We all remember when Vladimir Putin announced these wonder weapons in his March 2018 address to his nation [and the world]. The response from the US media was loud guffaws about ‘CGI’ cartoons and Russian ‘wishcasting.’ Well, neither Nato nor the Biden team are guffawing now. Like the five stages of grief, the initial denial phase has slowly given way to acceptance of reality—as Russia continues deploying already operational missiles, like the Avangard and the air-launched Kinzhal, now in Syria, as well as finishing up successful state trials of the Zircon, which is to be operationally deployed aboard surface ships and submarines, starting in early 2022. And in fact, there are a whole slew of new Russian hypersonic missiles in the pipeline, some of them much smaller and able to be carried by ordinary fighter jets, like the Gremlin aka GZUR.
The word hypersonic itself means a flight regime above the speed of Mach 5. That is simple enough, but it is not only about speed. More important is the ability to MANEUVER at those high speeds, in order to avoid being shot down by the opponent’s air defenses. A ballistic missile can go much faster—an ICBM flies at about 6 to 7 km/s, which is about 15,000 mph, about M 25 high in the atmosphere. [Mach number varies with temperature, so it is not an absolute measure of speed. The same 15,000 mph would only equal M 20 at sea level, where the temperature is higher and the speed of sound is also higher.]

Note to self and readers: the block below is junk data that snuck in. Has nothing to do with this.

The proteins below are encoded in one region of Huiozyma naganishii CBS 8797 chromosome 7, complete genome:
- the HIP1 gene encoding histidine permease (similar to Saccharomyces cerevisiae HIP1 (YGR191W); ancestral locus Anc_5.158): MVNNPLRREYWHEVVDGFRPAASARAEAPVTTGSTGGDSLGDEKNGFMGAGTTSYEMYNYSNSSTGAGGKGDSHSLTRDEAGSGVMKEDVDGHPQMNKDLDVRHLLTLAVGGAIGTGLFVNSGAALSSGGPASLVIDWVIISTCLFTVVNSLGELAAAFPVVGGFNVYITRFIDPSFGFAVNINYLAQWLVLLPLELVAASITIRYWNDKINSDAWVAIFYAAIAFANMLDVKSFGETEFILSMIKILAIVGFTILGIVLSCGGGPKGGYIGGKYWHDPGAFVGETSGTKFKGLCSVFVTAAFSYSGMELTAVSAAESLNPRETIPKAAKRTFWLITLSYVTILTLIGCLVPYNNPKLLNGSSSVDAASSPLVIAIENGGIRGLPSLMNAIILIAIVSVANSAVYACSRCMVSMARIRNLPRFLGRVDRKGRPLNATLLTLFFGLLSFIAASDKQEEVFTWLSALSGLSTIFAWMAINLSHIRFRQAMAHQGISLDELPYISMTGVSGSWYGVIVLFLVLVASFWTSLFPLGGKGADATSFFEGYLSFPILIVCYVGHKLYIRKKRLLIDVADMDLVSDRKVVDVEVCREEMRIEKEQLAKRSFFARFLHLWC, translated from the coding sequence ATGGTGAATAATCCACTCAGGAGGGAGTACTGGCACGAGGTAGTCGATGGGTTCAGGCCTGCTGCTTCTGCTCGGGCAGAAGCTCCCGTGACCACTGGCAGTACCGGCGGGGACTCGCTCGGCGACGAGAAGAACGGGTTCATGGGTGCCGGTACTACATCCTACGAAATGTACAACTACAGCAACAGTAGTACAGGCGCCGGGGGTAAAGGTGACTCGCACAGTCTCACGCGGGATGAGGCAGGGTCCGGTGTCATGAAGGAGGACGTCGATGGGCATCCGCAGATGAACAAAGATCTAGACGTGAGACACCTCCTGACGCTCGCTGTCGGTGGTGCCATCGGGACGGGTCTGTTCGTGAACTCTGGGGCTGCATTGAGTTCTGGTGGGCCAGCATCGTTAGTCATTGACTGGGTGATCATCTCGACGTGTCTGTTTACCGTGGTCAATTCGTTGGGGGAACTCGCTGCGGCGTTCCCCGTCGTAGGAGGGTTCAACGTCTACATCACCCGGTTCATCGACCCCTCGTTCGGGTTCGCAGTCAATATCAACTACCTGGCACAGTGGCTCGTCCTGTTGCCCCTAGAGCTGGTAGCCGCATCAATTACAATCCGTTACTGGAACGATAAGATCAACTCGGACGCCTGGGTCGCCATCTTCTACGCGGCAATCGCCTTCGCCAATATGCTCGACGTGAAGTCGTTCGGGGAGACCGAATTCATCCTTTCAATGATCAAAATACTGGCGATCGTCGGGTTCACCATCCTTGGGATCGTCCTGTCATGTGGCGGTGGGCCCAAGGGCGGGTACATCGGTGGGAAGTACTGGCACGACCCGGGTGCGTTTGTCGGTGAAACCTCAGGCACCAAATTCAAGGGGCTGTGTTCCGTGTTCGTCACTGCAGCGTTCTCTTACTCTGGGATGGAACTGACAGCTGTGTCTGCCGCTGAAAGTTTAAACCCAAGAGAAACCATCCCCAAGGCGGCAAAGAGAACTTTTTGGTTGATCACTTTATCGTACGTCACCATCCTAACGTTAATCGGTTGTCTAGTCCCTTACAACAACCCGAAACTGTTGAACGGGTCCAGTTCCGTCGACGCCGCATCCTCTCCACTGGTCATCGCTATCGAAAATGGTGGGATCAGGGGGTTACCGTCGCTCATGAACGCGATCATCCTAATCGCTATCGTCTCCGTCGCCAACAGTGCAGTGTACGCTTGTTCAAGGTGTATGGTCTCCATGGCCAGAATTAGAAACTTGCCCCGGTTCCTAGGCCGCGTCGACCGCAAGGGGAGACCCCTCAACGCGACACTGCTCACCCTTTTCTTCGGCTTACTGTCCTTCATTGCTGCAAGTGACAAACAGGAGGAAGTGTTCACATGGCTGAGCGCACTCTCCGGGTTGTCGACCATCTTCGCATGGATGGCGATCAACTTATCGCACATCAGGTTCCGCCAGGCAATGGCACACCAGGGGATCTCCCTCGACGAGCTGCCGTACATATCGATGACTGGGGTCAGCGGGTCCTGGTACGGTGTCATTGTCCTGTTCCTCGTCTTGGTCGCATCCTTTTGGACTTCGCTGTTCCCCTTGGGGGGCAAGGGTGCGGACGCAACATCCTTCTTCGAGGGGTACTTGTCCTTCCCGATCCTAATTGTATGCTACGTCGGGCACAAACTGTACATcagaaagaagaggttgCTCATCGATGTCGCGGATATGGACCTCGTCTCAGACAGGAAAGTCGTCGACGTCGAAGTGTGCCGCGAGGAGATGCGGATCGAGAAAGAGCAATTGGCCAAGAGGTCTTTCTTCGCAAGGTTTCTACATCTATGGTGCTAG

But a ballistic missile flies on a straightforward trajectory, just like a bullet fired from a barrel of a gun—it cannot change direction at all, hence the word ballistic.
This means that ballistic missiles can, in theory, be tracked by radar and shot down with an interceptor missile. It should be noted here that even this is a very tough task, despite the straight-line ballistic trajectory. Such an interception has never been demonstrated in combat, not even with intermediate-range ballistic missiles [IRBMs], of the kind that the DPRK fired off numerous times, sailing above the heads of the US Pacific Fleet in the Sea of Japan, consisting of over a dozen Aegis-class Ballistic Missile Defense ships, designed specifically for the very purpose of shooting down IRBMs.
Such an interception would have been a historic demonstration of military technology—on the level of the shock and awe of Hiroshima! But no interception was ever attempted by those ‘ballistic missile defense’ ships, spectating as they were, right under the flight paths of the North Korean rockets!
The bottom line is that hitting even a straight-line ballistic missile has never been successfully demonstrated in actual practice. It is a very hard thing to do.
But Zircon is also a technological tour de force. The unique feature of the Zircon is its scramjet engine. This is the first time that the world has a production engine of this type—something which has long been a goal for both the US and Russia.
If you increase flight speed to M 2, the pressure rise at the engine face due to ram effect is seven-fold! At this speed, you don’t even need a compressor or turbines.